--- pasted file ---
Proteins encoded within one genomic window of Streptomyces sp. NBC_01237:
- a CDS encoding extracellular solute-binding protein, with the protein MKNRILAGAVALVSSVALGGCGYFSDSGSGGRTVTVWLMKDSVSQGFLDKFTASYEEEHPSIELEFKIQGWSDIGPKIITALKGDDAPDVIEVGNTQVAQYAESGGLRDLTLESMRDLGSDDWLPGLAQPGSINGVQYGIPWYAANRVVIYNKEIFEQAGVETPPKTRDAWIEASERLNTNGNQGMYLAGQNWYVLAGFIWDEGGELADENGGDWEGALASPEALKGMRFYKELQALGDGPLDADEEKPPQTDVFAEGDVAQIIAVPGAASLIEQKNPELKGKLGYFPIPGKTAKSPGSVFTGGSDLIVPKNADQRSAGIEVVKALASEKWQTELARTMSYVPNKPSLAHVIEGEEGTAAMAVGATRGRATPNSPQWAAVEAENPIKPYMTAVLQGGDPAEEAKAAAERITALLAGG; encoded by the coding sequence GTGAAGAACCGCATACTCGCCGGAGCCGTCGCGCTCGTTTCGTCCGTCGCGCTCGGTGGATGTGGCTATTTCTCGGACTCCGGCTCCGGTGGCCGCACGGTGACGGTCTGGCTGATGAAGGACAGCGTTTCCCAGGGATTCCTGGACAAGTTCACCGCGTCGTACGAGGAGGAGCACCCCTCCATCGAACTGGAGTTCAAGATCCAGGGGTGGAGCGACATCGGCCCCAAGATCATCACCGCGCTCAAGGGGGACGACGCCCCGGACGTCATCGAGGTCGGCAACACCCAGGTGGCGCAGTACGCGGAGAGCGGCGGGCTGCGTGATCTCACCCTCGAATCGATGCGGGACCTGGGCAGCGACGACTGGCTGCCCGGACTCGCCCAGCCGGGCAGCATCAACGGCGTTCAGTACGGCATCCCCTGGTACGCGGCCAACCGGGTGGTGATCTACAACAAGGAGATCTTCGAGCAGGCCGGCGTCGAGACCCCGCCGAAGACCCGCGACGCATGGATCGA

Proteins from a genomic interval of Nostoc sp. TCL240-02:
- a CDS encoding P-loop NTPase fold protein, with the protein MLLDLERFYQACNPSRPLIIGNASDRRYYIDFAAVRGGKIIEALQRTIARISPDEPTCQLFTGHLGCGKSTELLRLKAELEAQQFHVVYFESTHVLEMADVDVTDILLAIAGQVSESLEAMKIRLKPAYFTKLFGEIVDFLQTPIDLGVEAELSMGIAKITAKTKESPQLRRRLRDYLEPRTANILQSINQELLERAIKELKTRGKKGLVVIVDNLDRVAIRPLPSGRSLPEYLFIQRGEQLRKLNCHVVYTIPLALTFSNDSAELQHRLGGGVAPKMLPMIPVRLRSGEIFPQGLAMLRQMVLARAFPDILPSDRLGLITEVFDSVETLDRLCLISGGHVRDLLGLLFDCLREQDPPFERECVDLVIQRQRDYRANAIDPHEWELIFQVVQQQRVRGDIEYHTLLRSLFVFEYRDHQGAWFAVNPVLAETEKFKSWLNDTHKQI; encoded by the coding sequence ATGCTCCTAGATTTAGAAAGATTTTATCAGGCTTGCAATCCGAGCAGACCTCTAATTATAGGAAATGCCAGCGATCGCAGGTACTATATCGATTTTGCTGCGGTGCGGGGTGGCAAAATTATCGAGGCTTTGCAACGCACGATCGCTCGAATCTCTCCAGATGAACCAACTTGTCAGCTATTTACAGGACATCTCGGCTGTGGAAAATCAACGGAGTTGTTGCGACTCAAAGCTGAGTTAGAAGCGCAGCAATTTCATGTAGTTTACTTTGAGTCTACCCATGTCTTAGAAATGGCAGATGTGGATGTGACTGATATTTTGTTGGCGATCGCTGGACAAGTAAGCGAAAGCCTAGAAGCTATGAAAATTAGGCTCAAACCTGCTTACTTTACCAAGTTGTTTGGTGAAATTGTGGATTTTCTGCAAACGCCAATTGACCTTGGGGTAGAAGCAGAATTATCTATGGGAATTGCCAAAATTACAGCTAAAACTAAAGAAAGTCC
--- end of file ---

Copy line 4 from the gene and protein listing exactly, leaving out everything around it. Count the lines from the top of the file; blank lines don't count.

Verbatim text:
- a CDS encoding P-loop NTPase fold protein, with the protein MLLDLERFYQACNPSRPLIIGNASDRRYYIDFAAVRGGKIIEALQRTIARISPDEPTCQLFTGHLGCGKSTELLRLKAELEAQQFHVVYFESTHVLEMADVDVTDILLAIAGQVSESLEAMKIRLKPAYFTKLFGEIVDFLQTPIDLGVEAELSMGIAKITAKTKESPQLRRRLRDYLEPRTANILQSINQELLERAIKELKTRGKKGLVVIVDNLDRVAIRPLPSGRSLPEYLFIQRGEQLRKLNCHVVYTIPLALTFSNDSAELQHRLGGGVAPKMLPMIPVRLRSGEIFPQGLAMLRQMVLARAFPDILPSDRLGLITEVFDSVETLDRLCLISGGHVRDLLGLLFDCLREQDPPFERECVDLVIQRQRDYRANAIDPHEWELIFQVVQQQRVRGDIEYHTLLRSLFVFEYRDHQGAWFAVNPVLAETEKFKSWLNDTHKQI; encoded by the coding sequence ATGCTCCTAGATTTAGAAAGATTTTATCAGGCTTGCAATCCGAGCAGACCTCTAATTATAGGAAATGCCAGCGATCGCAGGTACTATATCGATTTTGCTGCGGTGCGGGGTGGCAAAATTATCGAGGCTTTGCAACGCACGATCGCTCGAATCTCTCCAGATGAACCAACTTGTCAGCTATTTACAGGACATCTCGGCTGTGGAAAATCAACGGAGTTGTTGCGACTCAAAGCTGAGTTAGAAGCGCAGCAATTTCATGTAGTTTACTTTGAGTCTACCCATGTCTTAGAAATGGCAGATGTGGATGTGACTGATATTTTGTTGGCGATCGCTGGACAAGTAAGCGAAAGCCTAGAAGCTATGAAAATTAGGCTCAAACCTGCTTACTTTACCAAGTTGTTTGGTGAAATTGTGGATTTTCTGCAAACGCCAATTGACCTTGGGGTAGAAGCAGAATTATCTATGGGAATTGCCAAAATTACAGCTAAAACTAAAGAAAGTCC